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Optimizing Individual Choice and Autonomy in Universal Design for Learning

Optimizing individual choice and autonomy is a universal design for learning (UDL) guideline that supports multiple means of engagement. The UDL guidelines were developed by an organization called CAST. This article will explore how teachers and other educators can give learners choice in the context of their learning.

Optimizing individual choice and autonomy in Universal Design for Learning

Optimizing individual choice and autonomy means providing learners with choices for meeting their learning objectives. Most lessons include learning objectives that specify what learners should be able to do by the end of the lesson. In other words, learners cannot choose their own learning objectives. However, learners should be able to make other choices about how to achieve learning objectives. For example, learners may wish to complete tasks with different tools or media.

While some learners value a variety of choices, others may find this variety overwhelming. As a result, teachers may:

  • Provide a limited number of choices, such as three (3)
  • Recommend one option, but provide alternatives for learners to choose if they wish

Strategies for Optimizing Individual Choice and Autonomy

Teachers can use many strategies for optimizing individual choice and autonomy. For instance, teachers can invite learners to help design some classroom activities or projects. For example, a teacher may assign their class a project to research various countries. The teacher may invite learners to develop a list of questions about the countries that learners will later research the answers to.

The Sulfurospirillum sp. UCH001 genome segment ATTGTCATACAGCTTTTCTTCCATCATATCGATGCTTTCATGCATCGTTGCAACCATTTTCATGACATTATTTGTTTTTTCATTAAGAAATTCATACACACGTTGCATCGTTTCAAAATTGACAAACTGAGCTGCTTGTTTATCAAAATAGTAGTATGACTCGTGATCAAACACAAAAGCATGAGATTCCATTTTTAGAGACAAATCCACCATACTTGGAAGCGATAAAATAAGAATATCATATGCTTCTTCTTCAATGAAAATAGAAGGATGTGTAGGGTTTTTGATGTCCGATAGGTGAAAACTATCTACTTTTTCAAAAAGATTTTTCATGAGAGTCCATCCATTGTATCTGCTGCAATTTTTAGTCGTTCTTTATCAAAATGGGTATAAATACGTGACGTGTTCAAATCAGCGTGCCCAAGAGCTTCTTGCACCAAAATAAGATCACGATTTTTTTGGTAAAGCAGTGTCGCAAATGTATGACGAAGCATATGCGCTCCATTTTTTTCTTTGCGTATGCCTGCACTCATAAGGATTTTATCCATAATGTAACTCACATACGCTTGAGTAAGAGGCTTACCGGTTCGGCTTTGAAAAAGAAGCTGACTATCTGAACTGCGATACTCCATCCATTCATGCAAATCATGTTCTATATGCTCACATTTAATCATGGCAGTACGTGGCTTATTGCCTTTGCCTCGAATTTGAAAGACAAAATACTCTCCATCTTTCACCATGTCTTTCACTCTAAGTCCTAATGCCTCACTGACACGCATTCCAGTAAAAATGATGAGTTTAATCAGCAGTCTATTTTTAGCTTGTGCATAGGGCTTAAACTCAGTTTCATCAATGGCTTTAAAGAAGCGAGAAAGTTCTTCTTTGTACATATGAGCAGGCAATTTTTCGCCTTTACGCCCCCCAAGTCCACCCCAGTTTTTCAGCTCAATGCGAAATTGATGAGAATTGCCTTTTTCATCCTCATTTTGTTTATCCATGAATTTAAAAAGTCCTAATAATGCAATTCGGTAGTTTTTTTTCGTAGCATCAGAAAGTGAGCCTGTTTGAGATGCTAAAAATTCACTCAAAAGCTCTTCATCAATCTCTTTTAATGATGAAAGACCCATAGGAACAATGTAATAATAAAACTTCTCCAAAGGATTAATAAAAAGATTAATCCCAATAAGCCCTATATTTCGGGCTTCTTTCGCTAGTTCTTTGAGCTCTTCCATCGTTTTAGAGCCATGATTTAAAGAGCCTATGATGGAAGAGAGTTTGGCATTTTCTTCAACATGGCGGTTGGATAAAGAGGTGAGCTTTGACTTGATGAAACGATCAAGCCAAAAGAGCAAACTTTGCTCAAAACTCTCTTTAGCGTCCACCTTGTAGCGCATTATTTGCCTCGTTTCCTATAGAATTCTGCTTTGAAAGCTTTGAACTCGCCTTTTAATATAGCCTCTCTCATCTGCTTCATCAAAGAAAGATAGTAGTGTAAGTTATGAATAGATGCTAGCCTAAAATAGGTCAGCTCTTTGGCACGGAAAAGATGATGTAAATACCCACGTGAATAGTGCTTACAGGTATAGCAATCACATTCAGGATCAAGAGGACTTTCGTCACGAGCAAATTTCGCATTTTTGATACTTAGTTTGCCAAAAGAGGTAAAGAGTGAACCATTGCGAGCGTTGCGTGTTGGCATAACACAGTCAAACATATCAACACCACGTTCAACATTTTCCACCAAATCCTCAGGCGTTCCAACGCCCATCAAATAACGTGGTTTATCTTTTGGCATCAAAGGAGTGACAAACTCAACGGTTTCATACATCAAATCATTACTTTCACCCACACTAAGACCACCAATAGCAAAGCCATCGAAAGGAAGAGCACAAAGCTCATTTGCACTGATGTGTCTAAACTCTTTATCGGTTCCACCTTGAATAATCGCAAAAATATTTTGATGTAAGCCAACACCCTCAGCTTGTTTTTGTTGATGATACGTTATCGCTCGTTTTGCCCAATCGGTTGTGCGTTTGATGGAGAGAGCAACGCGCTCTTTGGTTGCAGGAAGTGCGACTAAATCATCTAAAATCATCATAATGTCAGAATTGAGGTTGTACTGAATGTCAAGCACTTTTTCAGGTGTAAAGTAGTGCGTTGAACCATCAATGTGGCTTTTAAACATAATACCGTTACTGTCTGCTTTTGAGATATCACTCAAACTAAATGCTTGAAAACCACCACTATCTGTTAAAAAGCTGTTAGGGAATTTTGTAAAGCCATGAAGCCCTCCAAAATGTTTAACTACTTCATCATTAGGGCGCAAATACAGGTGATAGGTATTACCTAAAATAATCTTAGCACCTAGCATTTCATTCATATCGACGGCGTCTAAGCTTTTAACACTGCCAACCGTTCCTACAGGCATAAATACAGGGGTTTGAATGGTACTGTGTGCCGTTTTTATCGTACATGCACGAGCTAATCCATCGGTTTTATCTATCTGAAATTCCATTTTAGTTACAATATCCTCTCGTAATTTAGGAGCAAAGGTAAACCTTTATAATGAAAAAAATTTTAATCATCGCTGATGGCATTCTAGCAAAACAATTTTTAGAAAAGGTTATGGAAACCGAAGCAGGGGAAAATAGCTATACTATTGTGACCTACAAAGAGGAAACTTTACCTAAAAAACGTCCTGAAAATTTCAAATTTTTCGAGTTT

In addition, teachers can present assignments in different ways to make them seem more or less challenging. Learners who enjoy challenge may be more engaged by an assignment presented as an opportunity to try new or complex things. Conversely, learners easily overwhelmed by challenge may be more engaged by an assignment presented as a chance to build on existing skills.

Similarly, teachers assigning work online can allow learners to customize layouts or backgrounds. Furthermore, teachers can allow learners to complete sub-tasks at different paces. For example, one learner might finish the first part of a project before the rest of their class. This learner could submit their work for feedback, and have more time for later portions of the project. Likewise, teachers who provide rewards or prizes can give learners choice about the kind of reward or prize they would like.

Moreover, teachers can invite learners to practice new skills in different ways. For example, different ways to measure data that learners might use include:

  • Charts
  • Graphs, such as:
    • Bar graphs
    • Pie graphs
    • Line graphs
  • Physical models or objects

Finally, teachers can support learners setting goals to improve their learning or their behaviours.